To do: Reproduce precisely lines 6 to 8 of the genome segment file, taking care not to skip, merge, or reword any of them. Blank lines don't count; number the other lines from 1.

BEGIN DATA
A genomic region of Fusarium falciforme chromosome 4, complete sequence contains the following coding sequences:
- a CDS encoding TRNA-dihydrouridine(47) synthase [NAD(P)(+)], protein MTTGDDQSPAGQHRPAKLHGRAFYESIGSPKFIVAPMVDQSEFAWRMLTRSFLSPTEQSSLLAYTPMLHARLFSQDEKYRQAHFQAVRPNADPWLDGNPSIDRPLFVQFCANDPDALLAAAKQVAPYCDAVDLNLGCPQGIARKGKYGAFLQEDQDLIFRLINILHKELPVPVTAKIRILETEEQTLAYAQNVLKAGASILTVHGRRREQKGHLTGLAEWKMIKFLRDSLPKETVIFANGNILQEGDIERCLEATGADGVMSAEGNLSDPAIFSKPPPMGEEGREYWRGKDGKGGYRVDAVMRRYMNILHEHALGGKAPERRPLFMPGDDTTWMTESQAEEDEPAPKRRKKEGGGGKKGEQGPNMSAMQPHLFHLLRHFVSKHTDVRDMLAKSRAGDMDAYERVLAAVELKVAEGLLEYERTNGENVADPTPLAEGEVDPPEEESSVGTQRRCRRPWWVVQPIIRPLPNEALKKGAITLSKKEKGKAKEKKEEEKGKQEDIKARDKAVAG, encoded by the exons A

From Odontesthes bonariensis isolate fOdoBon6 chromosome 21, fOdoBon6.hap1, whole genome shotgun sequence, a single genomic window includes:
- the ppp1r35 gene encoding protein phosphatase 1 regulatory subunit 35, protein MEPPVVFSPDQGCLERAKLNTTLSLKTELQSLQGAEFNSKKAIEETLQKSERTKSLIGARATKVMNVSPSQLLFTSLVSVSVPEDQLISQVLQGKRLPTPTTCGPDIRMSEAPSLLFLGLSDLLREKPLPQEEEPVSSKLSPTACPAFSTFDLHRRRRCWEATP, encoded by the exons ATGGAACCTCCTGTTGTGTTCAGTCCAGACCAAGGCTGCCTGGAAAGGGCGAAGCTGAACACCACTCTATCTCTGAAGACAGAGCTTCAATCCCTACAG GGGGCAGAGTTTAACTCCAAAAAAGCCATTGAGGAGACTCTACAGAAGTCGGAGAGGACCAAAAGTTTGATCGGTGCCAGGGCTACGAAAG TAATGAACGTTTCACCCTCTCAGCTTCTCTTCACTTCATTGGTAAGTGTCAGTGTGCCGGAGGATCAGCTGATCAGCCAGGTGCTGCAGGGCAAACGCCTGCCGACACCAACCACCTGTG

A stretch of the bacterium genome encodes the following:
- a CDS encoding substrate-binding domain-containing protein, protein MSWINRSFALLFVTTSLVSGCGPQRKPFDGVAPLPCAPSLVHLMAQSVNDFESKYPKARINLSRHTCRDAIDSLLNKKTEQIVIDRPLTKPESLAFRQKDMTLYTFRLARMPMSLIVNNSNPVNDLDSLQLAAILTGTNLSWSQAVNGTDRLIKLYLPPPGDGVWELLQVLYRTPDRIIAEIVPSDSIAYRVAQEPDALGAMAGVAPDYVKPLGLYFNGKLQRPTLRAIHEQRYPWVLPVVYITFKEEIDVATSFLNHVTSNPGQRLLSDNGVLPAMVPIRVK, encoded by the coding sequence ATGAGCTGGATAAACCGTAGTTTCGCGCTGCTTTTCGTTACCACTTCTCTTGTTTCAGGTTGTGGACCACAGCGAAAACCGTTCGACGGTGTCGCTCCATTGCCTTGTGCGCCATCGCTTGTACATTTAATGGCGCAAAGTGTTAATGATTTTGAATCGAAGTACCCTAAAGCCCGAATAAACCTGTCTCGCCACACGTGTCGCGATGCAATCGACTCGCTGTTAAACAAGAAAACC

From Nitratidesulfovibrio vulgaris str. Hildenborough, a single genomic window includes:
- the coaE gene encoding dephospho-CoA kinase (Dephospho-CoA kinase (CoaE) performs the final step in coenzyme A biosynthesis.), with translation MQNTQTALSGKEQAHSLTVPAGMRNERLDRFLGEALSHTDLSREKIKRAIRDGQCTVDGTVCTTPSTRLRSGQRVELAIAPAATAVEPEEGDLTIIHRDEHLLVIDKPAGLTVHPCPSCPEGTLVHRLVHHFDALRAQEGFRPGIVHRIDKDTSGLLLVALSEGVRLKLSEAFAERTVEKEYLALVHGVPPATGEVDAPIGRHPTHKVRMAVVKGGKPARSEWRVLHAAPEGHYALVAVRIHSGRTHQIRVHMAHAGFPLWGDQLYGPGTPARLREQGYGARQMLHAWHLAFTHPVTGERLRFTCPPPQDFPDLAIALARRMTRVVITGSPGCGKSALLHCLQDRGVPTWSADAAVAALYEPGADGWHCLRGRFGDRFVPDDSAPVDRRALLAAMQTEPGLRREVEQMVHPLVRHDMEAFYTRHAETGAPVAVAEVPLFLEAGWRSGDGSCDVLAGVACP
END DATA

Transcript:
- a CDS encoding substrate-binding domain-containing protein, protein MSWINRSFALLFVTTSLVSGCGPQRKPFDGVAPLPCAPSLVHLMAQSVNDFESKYPKARINLSRHTCRDAIDSLLNKKTEQIVIDRPLTKPESLAFRQKDMTLYTFRLARMPMSLIVNNSNPVNDLDSLQLAAILTGTNLSWSQAVNGTDRLIKLYLPPPGDGVWELLQVLYRTPDRIIAEIVPSDSIAYRVAQEPDALGAMAGVAPDYVKPLGLYFNGKLQRPTLRAIHEQRYPWVLPVVYITFKEEIDVATSFLNHVTSNPGQRLLSDNGVLPAMVPIRVK, encoded by the coding sequence ATGAGCTGGATAAACCGTAGTTTCGCGCTGCTTTTCGTTACCACTTCTCTTGTTTCAGGTTGTGGACCACAGCGAAAACCGTTCGACGGTGTCGCTCCATTGCCTTGTGCGCCATCGCTTGTACATTTAATGGCGCAAAGTGTTAATGATTTTGAATCGAAGTACCCTAAAGCCCGAATAAACCTGTCTCGCCACACGTGTCGCGATGCAATCGACTCGCTGTTAAACAAGAAAACC

From Nitratidesulfovibrio vulgaris str. Hildenborough, a single genomic window includes:
- the coaE gene encoding dephospho-CoA kinase (Dephospho-CoA kinase (CoaE) performs the final step in coenzyme A biosynthesis.), with translation MQNTQTALSGKEQAHSLTVPAGMRNERLDRFLGEALSHTDLSREKIKRAIRDGQCTVDGTVCTTPSTRLRSGQRVELAIAPAATAVEPEEGDLTIIHRDEHLLVIDKPAGLTVHPCPSCPEGTLVHRLVHHFDALRAQEGFRPGIVHRIDKDTSGLLLVALSEGVRLKLSEAFAERTVEKEYLALVHGVPPATGEVDAPIGRHPTHKVRMAVVKGGKPARSEWRVLHAAPEGHYALVAVRIHSGRTHQIRVHMAHAGFPLWGDQLYGPGTPARLREQGYGARQMLHAWHLAFTHPVTGERLRFTCPPPQDFPDLAIALARRMTRVVITGSPGCGKSALLHCLQDRGVPTWSADAAVAALYEPGADGWHCLRGRFGDRFVPDDSAPVDRRALLAAMQTEPGLRREVEQMVHPLVRHDMEAFYTRHAETGAPVAVAEVPLFLEAGWRSGDGSCDVLAGVACP